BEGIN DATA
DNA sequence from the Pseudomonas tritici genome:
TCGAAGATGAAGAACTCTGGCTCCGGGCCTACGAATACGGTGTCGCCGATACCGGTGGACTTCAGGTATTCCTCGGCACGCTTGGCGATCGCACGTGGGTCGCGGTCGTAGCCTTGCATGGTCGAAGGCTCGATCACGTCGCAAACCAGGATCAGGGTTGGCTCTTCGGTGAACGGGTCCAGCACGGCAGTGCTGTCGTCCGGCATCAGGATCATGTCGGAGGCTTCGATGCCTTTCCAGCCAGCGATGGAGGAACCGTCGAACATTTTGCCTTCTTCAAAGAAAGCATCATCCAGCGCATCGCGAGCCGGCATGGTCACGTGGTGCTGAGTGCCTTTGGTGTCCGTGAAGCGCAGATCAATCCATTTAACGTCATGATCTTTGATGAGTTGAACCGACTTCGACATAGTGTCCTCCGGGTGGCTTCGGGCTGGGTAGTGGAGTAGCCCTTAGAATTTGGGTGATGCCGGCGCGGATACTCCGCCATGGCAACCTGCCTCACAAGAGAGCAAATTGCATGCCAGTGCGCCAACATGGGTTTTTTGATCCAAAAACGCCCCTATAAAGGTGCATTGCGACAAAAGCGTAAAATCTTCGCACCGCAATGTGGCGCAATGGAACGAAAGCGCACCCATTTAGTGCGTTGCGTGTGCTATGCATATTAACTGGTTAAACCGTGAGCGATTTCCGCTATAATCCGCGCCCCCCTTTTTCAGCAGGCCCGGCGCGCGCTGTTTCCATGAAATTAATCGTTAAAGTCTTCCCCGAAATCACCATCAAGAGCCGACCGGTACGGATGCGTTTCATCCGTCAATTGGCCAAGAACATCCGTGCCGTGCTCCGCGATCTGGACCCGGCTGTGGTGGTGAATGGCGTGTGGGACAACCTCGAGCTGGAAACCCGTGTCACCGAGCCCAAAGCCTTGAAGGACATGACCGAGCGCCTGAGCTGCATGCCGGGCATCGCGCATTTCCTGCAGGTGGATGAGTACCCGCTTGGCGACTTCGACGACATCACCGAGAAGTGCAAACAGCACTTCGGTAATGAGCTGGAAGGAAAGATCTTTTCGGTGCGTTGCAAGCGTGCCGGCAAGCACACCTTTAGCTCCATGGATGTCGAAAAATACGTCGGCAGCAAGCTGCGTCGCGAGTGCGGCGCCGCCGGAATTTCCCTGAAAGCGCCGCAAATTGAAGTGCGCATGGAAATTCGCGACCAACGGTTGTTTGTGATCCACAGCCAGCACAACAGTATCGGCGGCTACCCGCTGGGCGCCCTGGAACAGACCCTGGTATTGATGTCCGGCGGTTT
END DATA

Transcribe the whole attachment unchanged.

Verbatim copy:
DNA sequence from the Pseudomonas tritici genome:
TCGAAGATGAAGAACTCTGGCTCCGGGCCTACGAATACGGTGTCGCCGATACCGGTGGACTTCAGGTATTCCTCGGCACGCTTGGCGATCGCACGTGGGTCGCGGTCGTAGCCTTGCATGGTCGAAGGCTCGATCACGTCGCAAACCAGGATCAGGGTTGGCTCTTCGGTGAACGGGTCCAGCACGGCAGTGCTGTCGTCCGGCATCAGGATCATGTCGGAGGCTTCGATGCCTTTCCAGCCAGCGATGGAGGAACCGTCGAACATTTTGCCTTCTTCAAAGAAAGCATCATCCAGCGCATCGCGAGCCGGCATGGTCACGTGGTGCTGAGTGCCTTTGGTGTCCGTGAAGCGCAGATCAATCCATTTAACGTCATGATCTTTGATGAGTTGAACCGACTTCGACATAGTGTCCTCCGGGTGGCTTCGGGCTGGGTAGTGGAGTAGCCCTTAGAATTTGGGTGATGCCGGCGCGGATACTCCGCCATGGCAACCTGCCTCACAAGAGAGCAAATTGCATGCCAGTGCGCCAACATGGGTTTTTTGATCCAAAAACGCCCCTATAAAGGTGCATTGCGACAAAAGCGTAAAATCTTCGCACCGCAATGTGGCGCAATGGAACGAAAGCGCACCCATTTAGTGCGTTGCGTGTGCTATGCATATTAACTGGTTAAACCGTGAGCGATTTCCGCTATAATCCGCGCCCCCCTTTTTCAGCAGGCCCGGCGCGCGCTGTTTCCATGAAATTAATCGTTAAAGTCTTCCCCGAAATCACCATCAAGAGCCGACCGGTACGGATGCGTTTCATCCGTCAATTGGCCAAGAACATCCGTGCCGTGCTCCGCGATCTGGACCCGGCTGTGGTGGTGAATGGCGTGTGGGACAACCTCGAGCTGGAAACCCGTGTCACCGAGCCCAAAGCCTTGAAGGACATGACCGAGCGCCTGAGCTGCATGCCGGGCATCGCGCATTTCCTGCAGGTGGATGAGTACCCGCTTGGCGACTTCGACGACATCACCGAGAAGTGCAAACAGCACTTCGGTAATGAGCTGGAAGGAAAGATCTTTTCGGTGCGTTGCAAGCGTGCCGGCAAGCACACCTTTAGCTCCATGGATGTCGAAAAATACGTCGGCAGCAAGCTGCGTCGCGAGTGCGGCGCCGCCGGAATTTCCCTGAAAGCGCCGCAAATTGAAGTGCGCATGGAAATTCGCGACCAACGGTTGTTTGTGATCCACAGCCAGCACAACAGTATCGGCGGCTACCCGCTGGGCGCCCTGGAACAGACCCTGGTATTGATGTCCGGCGGTTT